One of my favourite records. No one sings Dylan like Odetta sings Dylan. That said, no one sings Dylan like Dylan sings Dylan neither. They are both great artists and great voices. Odetta trained as an opera singer but was sidetracked by folk music. She had a voice that was deep like a man’s though it remained very feminine. She was incredible. Like some of my other favourite records this features Bruce Langhorne’s guitar playing. I love his sound. Bruce lost several of his fingers due to an accident with a cherry bomb when he was a child but he could really play beautifully. When I was searching through records I’d often have a look at the liner notes and the personel who played on the record. Sometimes I’d buy a record just because of one of the players on it. One of the sadder things about how music is consumed these days is that people have lost contact with that side of it, the human side. If you just get an mp3 of a song without all that information it doesn’t exactly spur you on to think about who played the second guitar line or who was the engineer or who played the bass. By removing the human side of the record, by removing the understanding that it took time and effort to produce it removes the sense of value that is attached. It is a pity that music is being devalued in this way. But back to this record, the opening track, Baby I’m in the Mood for You locks in with a driving folky beat that really sets the mood for the entire album. It is a record that is so alive. I love it.
This is one of my all time favourite records. 912 Greens is the best track. A spellbinding spoken narrative over folk ragtime guitar. The record also boasts a great version of the Rolling Stones’ Connection. Young Brigham was produced by Bruce Langhorne, one of my favourite guitarists. Langhorne also played tabla on If I were a Carpenter. I have a signed copy of Young Brigham. I’ve met Jack 3 times so far, just as a fan. The last time was in a carpark in Civic, Canberra. Me and Tom Woodward bumped into him and we talked for a bit about Peter La Farge and Townes Van Zandt. Jack told us that Peter La Farge was his best friend and that they used to go to the rodeos together. He also said that he believes Townes Van Zandt died because the medical staff treating him didn’t let him have any alcohol before going into surgery. Jack’s dad was a doctor and had told him that if an alcoholic goes into surgery they can die from the shock to the system if they aren’t given any alcohol. Jack asked us where we were headed with our guitars and we told him we were going busking. He asked if we ever had any trouble from the police when we went did that. We said we didn’t. The people Jack was with dragged him away because he was starting to, ah, ramble, as his name implies and they obviously wanted to get a move on though he obviously wanted to keep talking. His rambling stories are great to listen to though. Jack is a born storyteller.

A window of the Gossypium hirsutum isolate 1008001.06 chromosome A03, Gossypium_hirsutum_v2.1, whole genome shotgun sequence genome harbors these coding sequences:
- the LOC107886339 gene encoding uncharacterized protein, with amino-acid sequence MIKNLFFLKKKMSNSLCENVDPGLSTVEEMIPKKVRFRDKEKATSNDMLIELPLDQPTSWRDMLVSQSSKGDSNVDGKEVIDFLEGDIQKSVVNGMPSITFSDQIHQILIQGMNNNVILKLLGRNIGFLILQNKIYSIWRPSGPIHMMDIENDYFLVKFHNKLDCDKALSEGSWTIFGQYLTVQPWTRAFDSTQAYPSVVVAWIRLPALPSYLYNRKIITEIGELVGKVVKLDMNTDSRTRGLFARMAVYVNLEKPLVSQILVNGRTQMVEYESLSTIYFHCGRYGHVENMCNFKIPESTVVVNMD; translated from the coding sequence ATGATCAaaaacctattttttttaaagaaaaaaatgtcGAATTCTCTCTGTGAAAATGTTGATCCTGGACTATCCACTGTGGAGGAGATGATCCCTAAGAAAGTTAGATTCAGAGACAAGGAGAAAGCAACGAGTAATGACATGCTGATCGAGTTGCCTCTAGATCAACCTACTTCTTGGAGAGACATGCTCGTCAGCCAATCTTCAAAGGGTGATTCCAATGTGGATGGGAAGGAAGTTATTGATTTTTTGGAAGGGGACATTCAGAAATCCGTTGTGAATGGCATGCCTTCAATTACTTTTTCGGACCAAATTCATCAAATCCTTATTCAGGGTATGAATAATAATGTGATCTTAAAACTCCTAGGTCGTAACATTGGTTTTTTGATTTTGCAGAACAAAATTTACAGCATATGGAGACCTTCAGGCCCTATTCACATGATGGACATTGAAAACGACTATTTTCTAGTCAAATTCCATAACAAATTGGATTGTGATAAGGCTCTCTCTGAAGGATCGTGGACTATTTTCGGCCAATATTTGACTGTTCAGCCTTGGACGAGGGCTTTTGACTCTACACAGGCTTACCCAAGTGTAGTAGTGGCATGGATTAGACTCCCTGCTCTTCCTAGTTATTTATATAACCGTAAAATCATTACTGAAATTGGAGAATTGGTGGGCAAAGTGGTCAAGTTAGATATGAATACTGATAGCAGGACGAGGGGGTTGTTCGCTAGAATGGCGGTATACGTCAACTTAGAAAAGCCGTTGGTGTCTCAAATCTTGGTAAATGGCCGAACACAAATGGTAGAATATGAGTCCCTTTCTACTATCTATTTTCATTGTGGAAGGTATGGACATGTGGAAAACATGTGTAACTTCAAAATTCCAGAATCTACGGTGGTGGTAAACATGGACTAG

I first heard Buffy Sainte-Marie on ABC Radio National in a documentary on Native Americans. It was the title song to this album. It was about ’92 or ’93. I was about 19 years old. For a year or so I couldn’t get the song out of my head but I had no idea who the artist was. I hadn’t caught her name. I wanted to know so I could get her records. Her voice was extraordinary, simultaneously other-worldly and earthy. Finally I heard a repeat of the same doco on the radio and this time I caught her name. I first bought this, her third album and It’s My Way! her first album together. I ordered them in on CD through a record shop that was next to the second hand bookstore in Epping, NSW, where I worked at the time. I was completely blown away by how good she was, great voice and a really great writer. She was every bit as good as Dylan. Why hadn’t she become equally as well known? Back in 1997 all my CDs were stolen when someone broke into my home. That was tragic, a couple of hundred albums gone. Luckily back then there was little point in thieves stealing LPs as there was nowhere to sell vinyl plus it was heavier to cart around. There just wasn’t a market for it anymore, not like there is now that there has been a resurgence, so my 2000 LPs went untouched. But all my Buffy Sainte-Marie albums back then were on CD so they were gone. It took some time but thankfully I now own most of her records on vinyl. Some of the guitar on this album is by Bruce Langhorne, one of my favourite players. He has a nice, pared down, organic style. Standout tracks from this record are the title track and My Country ‘Tis of Thy People You’re Dying. Buffy is one of the best.